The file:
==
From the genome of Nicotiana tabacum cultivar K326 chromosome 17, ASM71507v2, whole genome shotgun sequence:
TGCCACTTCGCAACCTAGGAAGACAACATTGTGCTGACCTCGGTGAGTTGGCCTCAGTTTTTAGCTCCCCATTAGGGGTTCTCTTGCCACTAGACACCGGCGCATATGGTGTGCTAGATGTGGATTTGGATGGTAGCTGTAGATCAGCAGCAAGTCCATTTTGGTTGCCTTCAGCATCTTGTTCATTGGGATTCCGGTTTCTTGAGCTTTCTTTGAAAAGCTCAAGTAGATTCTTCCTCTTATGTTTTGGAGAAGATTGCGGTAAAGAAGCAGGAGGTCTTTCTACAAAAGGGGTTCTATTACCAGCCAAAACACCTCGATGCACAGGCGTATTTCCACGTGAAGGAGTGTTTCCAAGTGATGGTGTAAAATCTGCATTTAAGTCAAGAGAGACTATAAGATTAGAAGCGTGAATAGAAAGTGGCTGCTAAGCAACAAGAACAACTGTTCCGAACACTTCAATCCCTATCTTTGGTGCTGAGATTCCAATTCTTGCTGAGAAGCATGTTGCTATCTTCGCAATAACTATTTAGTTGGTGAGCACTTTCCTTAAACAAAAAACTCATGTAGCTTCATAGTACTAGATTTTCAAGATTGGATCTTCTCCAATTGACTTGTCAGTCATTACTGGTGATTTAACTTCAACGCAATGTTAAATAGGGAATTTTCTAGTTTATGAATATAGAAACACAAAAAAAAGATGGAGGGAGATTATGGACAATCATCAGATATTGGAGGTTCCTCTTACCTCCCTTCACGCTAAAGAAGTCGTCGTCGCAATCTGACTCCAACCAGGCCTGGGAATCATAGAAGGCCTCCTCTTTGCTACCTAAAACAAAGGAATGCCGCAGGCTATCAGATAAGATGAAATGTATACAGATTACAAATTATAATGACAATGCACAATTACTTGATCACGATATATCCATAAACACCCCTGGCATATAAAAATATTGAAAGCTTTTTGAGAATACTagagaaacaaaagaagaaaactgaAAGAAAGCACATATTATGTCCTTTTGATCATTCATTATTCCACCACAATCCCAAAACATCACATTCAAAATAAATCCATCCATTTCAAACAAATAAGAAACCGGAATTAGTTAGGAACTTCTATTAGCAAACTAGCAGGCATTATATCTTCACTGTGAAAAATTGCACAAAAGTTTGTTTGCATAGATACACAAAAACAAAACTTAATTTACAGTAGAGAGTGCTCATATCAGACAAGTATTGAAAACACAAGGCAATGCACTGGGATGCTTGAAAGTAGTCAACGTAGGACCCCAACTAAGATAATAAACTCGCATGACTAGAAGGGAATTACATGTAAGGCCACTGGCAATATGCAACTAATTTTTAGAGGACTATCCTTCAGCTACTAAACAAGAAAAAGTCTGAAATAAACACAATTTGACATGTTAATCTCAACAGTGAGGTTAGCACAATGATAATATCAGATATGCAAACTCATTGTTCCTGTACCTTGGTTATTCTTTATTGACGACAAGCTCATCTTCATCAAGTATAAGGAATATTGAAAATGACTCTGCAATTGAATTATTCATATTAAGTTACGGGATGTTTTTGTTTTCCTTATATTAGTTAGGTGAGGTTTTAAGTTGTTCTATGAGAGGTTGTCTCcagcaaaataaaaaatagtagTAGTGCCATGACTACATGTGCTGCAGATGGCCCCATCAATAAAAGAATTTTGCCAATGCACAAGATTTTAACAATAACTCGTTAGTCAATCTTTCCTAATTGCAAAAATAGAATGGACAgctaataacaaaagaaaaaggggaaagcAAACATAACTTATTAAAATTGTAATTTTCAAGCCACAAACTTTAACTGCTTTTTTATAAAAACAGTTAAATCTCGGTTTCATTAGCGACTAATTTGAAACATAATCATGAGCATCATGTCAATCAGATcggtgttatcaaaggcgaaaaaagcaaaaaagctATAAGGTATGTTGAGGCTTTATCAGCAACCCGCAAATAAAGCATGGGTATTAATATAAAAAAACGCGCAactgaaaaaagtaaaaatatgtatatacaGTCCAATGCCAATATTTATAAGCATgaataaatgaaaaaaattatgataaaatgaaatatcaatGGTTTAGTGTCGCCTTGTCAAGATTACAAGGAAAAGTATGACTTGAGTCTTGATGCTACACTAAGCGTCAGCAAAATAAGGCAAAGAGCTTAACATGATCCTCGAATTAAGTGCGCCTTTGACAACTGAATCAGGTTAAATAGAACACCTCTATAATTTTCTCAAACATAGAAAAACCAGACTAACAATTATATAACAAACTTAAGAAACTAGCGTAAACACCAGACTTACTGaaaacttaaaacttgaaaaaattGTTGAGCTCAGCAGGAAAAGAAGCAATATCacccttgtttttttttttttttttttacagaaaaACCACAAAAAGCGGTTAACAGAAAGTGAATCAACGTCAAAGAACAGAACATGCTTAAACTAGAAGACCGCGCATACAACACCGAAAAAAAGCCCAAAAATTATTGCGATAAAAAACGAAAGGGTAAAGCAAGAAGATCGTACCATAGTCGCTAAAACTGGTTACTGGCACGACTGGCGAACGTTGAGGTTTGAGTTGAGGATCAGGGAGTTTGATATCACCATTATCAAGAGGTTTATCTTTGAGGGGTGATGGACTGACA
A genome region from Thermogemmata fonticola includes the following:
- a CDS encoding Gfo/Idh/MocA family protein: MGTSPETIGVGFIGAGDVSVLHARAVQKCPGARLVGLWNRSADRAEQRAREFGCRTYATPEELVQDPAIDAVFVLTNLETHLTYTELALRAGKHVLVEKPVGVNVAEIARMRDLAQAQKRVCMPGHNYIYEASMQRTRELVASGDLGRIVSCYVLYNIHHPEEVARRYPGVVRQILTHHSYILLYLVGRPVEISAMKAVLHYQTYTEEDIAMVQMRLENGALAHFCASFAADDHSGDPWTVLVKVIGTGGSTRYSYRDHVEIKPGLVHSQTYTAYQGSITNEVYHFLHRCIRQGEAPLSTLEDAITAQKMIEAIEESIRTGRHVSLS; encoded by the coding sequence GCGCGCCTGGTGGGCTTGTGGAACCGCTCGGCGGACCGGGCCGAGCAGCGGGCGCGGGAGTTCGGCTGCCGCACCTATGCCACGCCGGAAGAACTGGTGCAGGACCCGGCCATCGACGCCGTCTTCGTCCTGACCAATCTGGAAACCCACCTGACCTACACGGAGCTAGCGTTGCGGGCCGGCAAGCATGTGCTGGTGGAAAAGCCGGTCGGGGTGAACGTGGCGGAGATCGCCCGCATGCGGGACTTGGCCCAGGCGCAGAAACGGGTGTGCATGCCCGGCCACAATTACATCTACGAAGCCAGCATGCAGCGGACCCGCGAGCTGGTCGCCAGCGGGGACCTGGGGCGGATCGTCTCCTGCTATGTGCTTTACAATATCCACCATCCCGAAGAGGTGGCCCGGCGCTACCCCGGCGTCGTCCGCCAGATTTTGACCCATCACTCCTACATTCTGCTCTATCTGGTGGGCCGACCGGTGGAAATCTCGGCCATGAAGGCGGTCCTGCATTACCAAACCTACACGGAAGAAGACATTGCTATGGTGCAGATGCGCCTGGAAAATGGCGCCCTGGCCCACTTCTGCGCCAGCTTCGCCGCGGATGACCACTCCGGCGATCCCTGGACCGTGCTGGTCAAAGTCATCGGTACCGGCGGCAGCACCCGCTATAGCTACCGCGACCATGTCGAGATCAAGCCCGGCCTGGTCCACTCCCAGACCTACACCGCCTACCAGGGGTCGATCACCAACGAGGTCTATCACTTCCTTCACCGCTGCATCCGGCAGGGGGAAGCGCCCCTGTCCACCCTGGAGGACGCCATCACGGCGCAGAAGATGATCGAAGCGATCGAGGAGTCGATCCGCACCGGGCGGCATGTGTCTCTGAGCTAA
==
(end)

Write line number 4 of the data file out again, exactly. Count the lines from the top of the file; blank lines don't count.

- a CDS encoding Gfo/Idh/MocA family protein: MGTSPETIGVGFIGAGDVSVLHARAVQKCPGARLVGLWNRSADRAEQRAREFGCRTYATPEELVQDPAIDAVFVLTNLETHLTYTELALRAGKHVLVEKPVGVNVAEIARMRDLAQAQKRVCMPGHNYIYEASMQRTRELVASGDLGRIVSCYVLYNIHHPEEVARRYPGVVRQILTHHSYILLYLVGRPVEISAMKAVLHYQTYTEEDIAMVQMRLENGALAHFCASFAADDHSGDPWTVLVKVIGTGGSTRYSYRDHVEIKPGLVHSQTYTAYQGSITNEVYHFLHRCIRQGEAPLSTLEDAITAQKMIEAIEESIRTGRHVSLS; encoded by the coding sequence GCGCGCCTGGTGGGCTTGTGGAACCGCTCGGCGGACCGGGCCGAGCAGCGGGCGCGGGAGTTCGGCTGCCGCACCTATGCCACGCCGGAAGAACTGGTGCAGGACCCGGCCATCGACGCCGTCTTCGTCCTGACCAATCTGGAAACCCACCTGACCTACACGGAGCTAGCGTTGCGGGCCGGCAAGCATGTGCTGGTGGAAAAGCCGGTCGGGGTGAACGTGGCGGAGATCGCCCGCATGCGGGACTTGGCCCAGGCGCAGAAACGGGTGTGCATGCCCGGCCACAATTACATCTACGAAGCCAGCATGCAGCGGACCCGCGAGCTGGTCGCCAGCGGGGACCTGGGGCGGATCGTCTCCTGCTATGTGCTTTACAATATCCACCATCCCGAAGAGGTGGCCCGGCGCTACCCCGGCGTCGTCCGCCAGATTTTGACCCATCACTCCTACATTCTGCTCTATCTGGTGGGCCGACCGGTGGAAATCTCGGCCATGAAGGCGGTCCTGCATTACCAAACCTACACGGAAGAAGACATTGCTATGGTGCAGATGCGCCTGGAAAATGGCGCCCTGGCCCACTTCTGCGCCAGCTTCGCCGCGGATGACCACTCCGGCGATCCCTGGACCGTGCTGGTCAAAGTCATCGGTACCGGCGGCAGCACCCGCTATAGCTACCGCGACCATGTCGAGATCAAGCCCGGCCTGGTCCACTCCCAGACCTACACCGCCTACCAGGGGTCGATCACCAACGAGGTCTATCACTTCCTTCACCGCTGCATCCGGCAGGGGGAAGCGCCCCTGTCCACCCTGGAGGACGCCATCACGGCGCAGAAGATGATCGAAGCGATCGAGGAGTCGATCCGCACCGGGCGGCATGTGTCTCTGAGCTAA